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Cybersecurity Risk Management Reporting Framework Unveiled by AICPA

May 1st 2017
cybersecurity
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The American Institute of CPAs (AICPA) has introduced a voluntary cybersecurity risk management reporting framework to help organizations demonstrate the effectiveness of their cybersecurity preparations to key stakeholders.

“Cybersecurity threats are escalating, thereby unnerving boards of directors, managers, investors, and customers of businesses of all sizes – whether public or private,” Susan Coffey, CPA, CGMA, executive vice president for public practice at the AICPA, said in a prepared statement. “While there are many methods, controls, and frameworks for developing cybersecurity risk management programs, until now there hasn’t been a common language for companies to communicate about, and report on, these efforts.”

The following two resources that support reporting under the new framework were released on April 26:

1. Description criteria. Used by management to explain its cybersecurity risk management program in a consistent manner and used by CPAs to report on management’s description.

2. Control criteria. Used by CPAs providing advisory or attestation services to evaluate and report on the effectiveness of the controls within a client’s program.

A third resource – an attest guide – will be released this month. The guide, Reporting on an Entity’s Cybersecurity Risk Management Program and Controls, will assist CPAs engaged to examine and report on an entity’s cybersecurity risk management program.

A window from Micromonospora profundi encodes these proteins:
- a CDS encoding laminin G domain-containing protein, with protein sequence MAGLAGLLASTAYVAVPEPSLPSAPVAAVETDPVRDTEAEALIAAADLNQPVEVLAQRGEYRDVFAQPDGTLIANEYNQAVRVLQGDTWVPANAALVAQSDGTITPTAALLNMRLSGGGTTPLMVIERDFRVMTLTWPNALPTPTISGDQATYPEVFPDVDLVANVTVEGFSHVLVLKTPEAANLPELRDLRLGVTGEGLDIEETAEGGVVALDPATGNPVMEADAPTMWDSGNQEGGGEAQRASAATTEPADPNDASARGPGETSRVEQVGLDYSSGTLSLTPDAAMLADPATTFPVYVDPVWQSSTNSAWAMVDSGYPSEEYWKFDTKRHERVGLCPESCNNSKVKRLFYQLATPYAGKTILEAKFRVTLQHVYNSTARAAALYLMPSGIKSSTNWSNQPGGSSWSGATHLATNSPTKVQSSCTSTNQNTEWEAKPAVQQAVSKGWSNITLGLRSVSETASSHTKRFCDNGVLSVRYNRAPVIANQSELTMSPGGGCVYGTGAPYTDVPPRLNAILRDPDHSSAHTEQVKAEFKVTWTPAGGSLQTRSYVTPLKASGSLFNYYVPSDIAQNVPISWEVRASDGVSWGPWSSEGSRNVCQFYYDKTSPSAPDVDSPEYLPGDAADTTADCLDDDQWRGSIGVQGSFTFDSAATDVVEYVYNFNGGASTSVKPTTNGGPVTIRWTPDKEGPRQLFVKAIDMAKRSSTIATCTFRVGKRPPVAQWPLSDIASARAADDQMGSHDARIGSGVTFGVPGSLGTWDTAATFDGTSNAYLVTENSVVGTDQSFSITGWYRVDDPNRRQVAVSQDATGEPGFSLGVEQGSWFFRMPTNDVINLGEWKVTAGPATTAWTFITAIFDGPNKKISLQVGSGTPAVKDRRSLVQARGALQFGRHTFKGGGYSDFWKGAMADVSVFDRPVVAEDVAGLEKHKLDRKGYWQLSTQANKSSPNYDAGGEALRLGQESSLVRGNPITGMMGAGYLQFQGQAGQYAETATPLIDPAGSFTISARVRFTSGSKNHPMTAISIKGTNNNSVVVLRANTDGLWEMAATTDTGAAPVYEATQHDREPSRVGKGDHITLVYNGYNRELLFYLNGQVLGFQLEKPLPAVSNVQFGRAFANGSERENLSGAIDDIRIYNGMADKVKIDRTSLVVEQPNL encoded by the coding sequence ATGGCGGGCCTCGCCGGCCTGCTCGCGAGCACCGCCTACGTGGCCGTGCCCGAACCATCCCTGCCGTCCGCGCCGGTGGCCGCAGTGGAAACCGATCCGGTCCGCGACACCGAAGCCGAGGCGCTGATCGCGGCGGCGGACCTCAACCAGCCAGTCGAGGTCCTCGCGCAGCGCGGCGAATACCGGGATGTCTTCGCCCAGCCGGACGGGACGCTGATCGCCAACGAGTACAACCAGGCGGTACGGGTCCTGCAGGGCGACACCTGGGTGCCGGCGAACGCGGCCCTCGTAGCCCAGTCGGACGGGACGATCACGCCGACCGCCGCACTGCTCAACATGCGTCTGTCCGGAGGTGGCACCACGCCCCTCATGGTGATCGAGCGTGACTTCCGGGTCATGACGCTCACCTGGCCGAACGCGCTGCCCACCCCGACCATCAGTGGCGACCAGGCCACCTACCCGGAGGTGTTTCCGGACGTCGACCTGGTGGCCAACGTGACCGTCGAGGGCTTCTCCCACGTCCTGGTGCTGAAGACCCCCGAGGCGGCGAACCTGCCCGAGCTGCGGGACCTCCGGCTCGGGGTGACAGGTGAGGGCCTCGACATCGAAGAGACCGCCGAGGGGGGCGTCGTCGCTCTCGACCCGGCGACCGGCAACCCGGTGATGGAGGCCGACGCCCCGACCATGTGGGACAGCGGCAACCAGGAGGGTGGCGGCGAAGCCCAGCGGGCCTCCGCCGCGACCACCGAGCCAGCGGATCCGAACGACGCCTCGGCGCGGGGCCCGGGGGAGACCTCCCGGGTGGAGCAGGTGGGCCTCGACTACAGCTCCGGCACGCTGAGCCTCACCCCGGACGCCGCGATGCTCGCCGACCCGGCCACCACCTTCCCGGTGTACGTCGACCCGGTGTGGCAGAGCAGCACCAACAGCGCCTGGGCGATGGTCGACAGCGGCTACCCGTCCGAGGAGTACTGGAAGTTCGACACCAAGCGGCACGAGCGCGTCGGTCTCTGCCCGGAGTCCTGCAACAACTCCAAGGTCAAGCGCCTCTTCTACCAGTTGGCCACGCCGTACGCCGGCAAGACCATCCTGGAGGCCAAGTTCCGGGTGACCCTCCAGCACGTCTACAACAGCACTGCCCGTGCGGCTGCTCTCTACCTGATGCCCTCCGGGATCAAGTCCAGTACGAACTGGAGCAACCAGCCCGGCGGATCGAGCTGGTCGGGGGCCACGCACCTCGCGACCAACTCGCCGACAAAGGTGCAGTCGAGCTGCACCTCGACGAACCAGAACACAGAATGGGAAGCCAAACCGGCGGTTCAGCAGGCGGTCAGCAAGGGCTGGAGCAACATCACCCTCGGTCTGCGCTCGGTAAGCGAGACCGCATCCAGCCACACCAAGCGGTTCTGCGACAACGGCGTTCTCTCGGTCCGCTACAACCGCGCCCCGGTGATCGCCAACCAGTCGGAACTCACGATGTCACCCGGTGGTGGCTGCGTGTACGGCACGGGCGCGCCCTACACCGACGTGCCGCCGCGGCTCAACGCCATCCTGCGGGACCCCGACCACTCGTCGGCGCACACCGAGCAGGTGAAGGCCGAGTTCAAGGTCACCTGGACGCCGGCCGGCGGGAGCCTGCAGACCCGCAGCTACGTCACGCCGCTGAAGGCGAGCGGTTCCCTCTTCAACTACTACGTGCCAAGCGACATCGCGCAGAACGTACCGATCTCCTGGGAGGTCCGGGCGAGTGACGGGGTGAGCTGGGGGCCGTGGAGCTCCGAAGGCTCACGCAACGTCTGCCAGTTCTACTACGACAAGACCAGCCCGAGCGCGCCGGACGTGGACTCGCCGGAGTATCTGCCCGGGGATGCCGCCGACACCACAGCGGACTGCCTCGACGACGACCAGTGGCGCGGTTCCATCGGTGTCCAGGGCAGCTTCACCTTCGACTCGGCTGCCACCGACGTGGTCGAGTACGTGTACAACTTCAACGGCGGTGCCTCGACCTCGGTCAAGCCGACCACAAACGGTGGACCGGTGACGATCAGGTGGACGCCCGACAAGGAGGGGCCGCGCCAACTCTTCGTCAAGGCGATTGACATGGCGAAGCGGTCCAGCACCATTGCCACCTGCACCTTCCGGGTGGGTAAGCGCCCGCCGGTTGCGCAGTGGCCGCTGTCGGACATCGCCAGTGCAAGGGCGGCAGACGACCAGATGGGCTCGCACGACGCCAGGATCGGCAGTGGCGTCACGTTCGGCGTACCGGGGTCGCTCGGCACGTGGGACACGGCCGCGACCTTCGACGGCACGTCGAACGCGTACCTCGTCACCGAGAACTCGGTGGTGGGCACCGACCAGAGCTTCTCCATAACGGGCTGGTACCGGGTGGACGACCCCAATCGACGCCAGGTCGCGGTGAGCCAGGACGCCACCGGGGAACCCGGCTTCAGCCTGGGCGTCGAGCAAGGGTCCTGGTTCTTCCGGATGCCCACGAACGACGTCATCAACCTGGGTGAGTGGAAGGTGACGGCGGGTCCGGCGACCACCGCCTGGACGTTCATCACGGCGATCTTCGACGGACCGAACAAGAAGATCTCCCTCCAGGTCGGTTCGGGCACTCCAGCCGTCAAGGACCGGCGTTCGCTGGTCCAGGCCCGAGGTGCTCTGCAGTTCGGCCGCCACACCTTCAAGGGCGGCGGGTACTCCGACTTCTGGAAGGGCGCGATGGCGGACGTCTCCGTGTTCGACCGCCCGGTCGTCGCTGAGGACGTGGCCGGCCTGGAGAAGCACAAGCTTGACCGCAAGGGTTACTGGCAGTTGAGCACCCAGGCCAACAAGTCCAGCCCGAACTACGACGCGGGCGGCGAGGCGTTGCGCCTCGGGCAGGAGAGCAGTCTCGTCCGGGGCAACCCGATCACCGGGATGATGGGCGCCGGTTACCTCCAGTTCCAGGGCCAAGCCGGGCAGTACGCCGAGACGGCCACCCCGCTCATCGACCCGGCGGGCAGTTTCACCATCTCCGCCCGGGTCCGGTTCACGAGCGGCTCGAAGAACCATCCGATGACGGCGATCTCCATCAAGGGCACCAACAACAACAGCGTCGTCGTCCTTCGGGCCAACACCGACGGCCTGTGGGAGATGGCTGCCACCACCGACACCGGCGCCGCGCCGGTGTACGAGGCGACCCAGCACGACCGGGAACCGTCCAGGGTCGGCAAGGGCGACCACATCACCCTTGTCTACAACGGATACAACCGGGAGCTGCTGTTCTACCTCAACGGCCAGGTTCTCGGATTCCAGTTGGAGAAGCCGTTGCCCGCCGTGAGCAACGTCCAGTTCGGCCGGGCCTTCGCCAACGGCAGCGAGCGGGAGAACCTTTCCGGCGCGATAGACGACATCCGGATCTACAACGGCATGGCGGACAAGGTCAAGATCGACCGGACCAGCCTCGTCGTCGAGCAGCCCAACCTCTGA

Noting CPAs’ experience in auditing IT controls, the AICPA’s Assurance Services Executive Committee identified the need for cybersecurity-related assurance services. The goal was to enable companies to more effectively communicate the robustness of their cybersecurity risk management programs to key stakeholders, according to the AICPA.

“The framework we have developed will serve as a critical step to enabling a consistent, market-based mechanism for companies worldwide to explain how they’re managing cybersecurity risk,” Coffey said. “We believe investors, boards, audit committees, and business partners will see tremendous value in gaining a better understanding of organizations’ cybersecurity risk management efforts.”

That information, combined with the CPA’s opinion on the effectiveness of management’s efforts, will increase stakeholders’ confidence in organizations’ due care in managing cybersecurity risk, she added.

For more information and links to valuable resources for CPAs providing cybersecurity advisory and assurance services, visit the AICPA’s Cybersecurity Resource Center.

Related article:

AICPA Sets Out Criteria for Cybersecurity Risk Management

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